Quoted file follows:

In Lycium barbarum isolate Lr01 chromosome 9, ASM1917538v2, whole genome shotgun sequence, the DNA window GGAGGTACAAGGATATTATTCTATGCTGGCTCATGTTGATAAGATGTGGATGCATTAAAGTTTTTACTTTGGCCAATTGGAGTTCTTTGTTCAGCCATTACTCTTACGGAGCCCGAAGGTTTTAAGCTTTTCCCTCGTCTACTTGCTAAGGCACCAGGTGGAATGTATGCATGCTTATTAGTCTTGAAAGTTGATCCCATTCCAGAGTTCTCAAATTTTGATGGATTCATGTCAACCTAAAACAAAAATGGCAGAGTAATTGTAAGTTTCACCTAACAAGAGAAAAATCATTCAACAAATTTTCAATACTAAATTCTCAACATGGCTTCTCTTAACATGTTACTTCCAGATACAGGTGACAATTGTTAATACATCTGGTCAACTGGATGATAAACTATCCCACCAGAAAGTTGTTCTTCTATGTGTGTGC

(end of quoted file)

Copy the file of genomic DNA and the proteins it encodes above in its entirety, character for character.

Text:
In Lycium barbarum isolate Lr01 chromosome 9, ASM1917538v2, whole genome shotgun sequence, the DNA window GGAGGTACAAGGATATTATTCTATGCTGGCTCATGTTGATAAGATGTGGATGCATTAAAGTTTTTACTTTGGCCAATTGGAGTTCTTTGTTCAGCCATTACTCTTACGGAGCCCGAAGGTTTTAAGCTTTTCCCTCGTCTACTTGCTAAGGCACCAGGTGGAATGTATGCATGCTTATTAGTCTTGAAAGTTGATCCCATTCCAGAGTTCTCAAATTTTGATGGATTCATGTCAACCTAAAACAAAAATGGCAGAGTAATTGTAAGTTTCACCTAACAAGAGAAAAATCATTCAACAAATTTTCAATACTAAATTCTCAACATGGCTTCTCTTAACATGTTACTTCCAGATACAGGTGACAATTGTTAATACATCTGGTCAACTGGATGATAAACTATCCCACCAGAAAGTTGTTCTTCTATGTGTGTGC